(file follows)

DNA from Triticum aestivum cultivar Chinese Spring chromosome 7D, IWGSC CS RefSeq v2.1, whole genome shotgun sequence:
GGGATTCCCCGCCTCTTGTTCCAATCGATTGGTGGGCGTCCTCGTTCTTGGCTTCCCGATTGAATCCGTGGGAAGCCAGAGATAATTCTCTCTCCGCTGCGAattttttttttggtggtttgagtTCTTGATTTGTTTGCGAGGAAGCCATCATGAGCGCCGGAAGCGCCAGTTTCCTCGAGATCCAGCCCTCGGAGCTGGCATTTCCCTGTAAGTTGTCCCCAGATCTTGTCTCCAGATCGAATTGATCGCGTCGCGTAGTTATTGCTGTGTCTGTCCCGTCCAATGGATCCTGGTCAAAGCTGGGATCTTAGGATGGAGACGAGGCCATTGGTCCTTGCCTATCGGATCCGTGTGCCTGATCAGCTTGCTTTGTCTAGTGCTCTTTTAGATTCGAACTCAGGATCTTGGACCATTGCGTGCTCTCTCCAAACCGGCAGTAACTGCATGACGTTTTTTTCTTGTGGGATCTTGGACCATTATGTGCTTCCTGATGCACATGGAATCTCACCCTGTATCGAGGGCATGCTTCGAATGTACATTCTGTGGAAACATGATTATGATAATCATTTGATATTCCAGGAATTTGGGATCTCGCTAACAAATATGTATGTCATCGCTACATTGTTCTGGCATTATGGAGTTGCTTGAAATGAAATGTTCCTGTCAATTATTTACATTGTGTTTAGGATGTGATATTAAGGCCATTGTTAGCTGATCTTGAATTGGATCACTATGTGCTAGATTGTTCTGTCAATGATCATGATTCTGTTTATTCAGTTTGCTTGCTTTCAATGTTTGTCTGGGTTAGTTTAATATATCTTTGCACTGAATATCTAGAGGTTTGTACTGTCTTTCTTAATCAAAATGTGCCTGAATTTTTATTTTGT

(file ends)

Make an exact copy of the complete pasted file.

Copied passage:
DNA from Triticum aestivum cultivar Chinese Spring chromosome 7D, IWGSC CS RefSeq v2.1, whole genome shotgun sequence:
GGGATTCCCCGCCTCTTGTTCCAATCGATTGGTGGGCGTCCTCGTTCTTGGCTTCCCGATTGAATCCGTGGGAAGCCAGAGATAATTCTCTCTCCGCTGCGAattttttttttggtggtttgagtTCTTGATTTGTTTGCGAGGAAGCCATCATGAGCGCCGGAAGCGCCAGTTTCCTCGAGATCCAGCCCTCGGAGCTGGCATTTCCCTGTAAGTTGTCCCCAGATCTTGTCTCCAGATCGAATTGATCGCGTCGCGTAGTTATTGCTGTGTCTGTCCCGTCCAATGGATCCTGGTCAAAGCTGGGATCTTAGGATGGAGACGAGGCCATTGGTCCTTGCCTATCGGATCCGTGTGCCTGATCAGCTTGCTTTGTCTAGTGCTCTTTTAGATTCGAACTCAGGATCTTGGACCATTGCGTGCTCTCTCCAAACCGGCAGTAACTGCATGACGTTTTTTTCTTGTGGGATCTTGGACCATTATGTGCTTCCTGATGCACATGGAATCTCACCCTGTATCGAGGGCATGCTTCGAATGTACATTCTGTGGAAACATGATTATGATAATCATTTGATATTCCAGGAATTTGGGATCTCGCTAACAAATATGTATGTCATCGCTACATTGTTCTGGCATTATGGAGTTGCTTGAAATGAAATGTTCCTGTCAATTATTTACATTGTGTTTAGGATGTGATATTAAGGCCATTGTTAGCTGATCTTGAATTGGATCACTATGTGCTAGATTGTTCTGTCAATGATCATGATTCTGTTTATTCAGTTTGCTTGCTTTCAATGTTTGTCTGGGTTAGTTTAATATATCTTTGCACTGAATATCTAGAGGTTTGTACTGTCTTTCTTAATCAAAATGTGCCTGAATTTTTATTTTGT